Optical character recognition system hits the highway

June 1, 2012
Transport Data Systems (San Diego, CA, USA) has developed an optical character recognition (OCR) system that can identify trucks at weigh and inspection stations in challenging outdoor conditions.

To track safety records, the US government issues USDOT numbers to all commercial transportation companies involved in interstate commerce. The number is printed on the side of every truck, usually on the door.

Truck weigh and inspection stations are ideal locations to identify operators with safety violations. At many stations, state DOT workers rely on computer terminals to manually look up a carrier's safety records using the USDOT number. Unfortunately, this only occurs during random checks or when the truck has violated weight or other restrictions.

Realizing that safety could be improved by automatically capturing and decoding the number without requiring the truck to stop or slow down, Transport Data Systems (TDS; San Diego, CA, USA; www.transportdatasystems.com) has developed a system that can operates 24 hours a day in any outdoor lighting condition.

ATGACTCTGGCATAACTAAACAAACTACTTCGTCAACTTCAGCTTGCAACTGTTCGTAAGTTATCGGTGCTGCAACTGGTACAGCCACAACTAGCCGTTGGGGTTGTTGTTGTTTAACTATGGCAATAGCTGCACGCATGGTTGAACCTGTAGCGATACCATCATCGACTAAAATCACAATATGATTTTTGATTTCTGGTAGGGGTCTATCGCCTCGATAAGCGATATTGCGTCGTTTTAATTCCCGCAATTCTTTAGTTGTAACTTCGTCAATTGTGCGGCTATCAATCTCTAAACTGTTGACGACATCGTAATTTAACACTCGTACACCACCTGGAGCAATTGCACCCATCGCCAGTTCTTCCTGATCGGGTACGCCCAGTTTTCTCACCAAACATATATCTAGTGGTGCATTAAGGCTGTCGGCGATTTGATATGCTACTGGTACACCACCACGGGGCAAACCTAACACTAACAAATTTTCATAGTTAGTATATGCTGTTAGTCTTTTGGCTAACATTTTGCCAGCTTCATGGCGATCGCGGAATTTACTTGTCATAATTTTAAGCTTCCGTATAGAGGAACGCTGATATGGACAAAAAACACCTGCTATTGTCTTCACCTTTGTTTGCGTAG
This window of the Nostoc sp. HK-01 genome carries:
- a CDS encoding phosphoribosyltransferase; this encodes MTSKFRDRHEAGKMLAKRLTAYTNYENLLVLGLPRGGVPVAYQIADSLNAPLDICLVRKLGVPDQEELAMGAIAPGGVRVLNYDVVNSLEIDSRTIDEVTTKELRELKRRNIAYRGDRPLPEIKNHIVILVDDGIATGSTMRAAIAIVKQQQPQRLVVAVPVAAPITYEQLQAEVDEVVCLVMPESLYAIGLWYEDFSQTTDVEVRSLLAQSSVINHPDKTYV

Engineers at TDS explored a number of camera options before choosing the 5-Mpixel Grasshopper GRAS-50S5M camera from Point Grey Research (Richmond, BC, Canada). Mounted in an outdoor enclosure perpendicular to an automated weigh station and connected to PC running TDS's image-processing software, the camera's optically isolated hardware trigger output strobes TDS's custom-made infrared LED illuminators. Synchronizing image capture with the strobe provided the optimal illumination for capturing images prior to optical character recognition (OCR).

Two images are used to visualize the side of the vehicle at a shutter speed of 1/100 sec. Both images are processed by a Linux-based multicore PC running an OCR algorithm that extracts the vehicle's USDOT number. This is cross-referenced against federal agency databases.

Each installation varies depending on the lane geometry of the inspection station. In one recent installation in Montana, trucks pass through a series of sensors along an access road as they approach the inspection station. Signals from the sensors detect the presence and location of each passing vehicle. These signals are connected to the USDOT reader which in turn triggers the Grasshopper camera.

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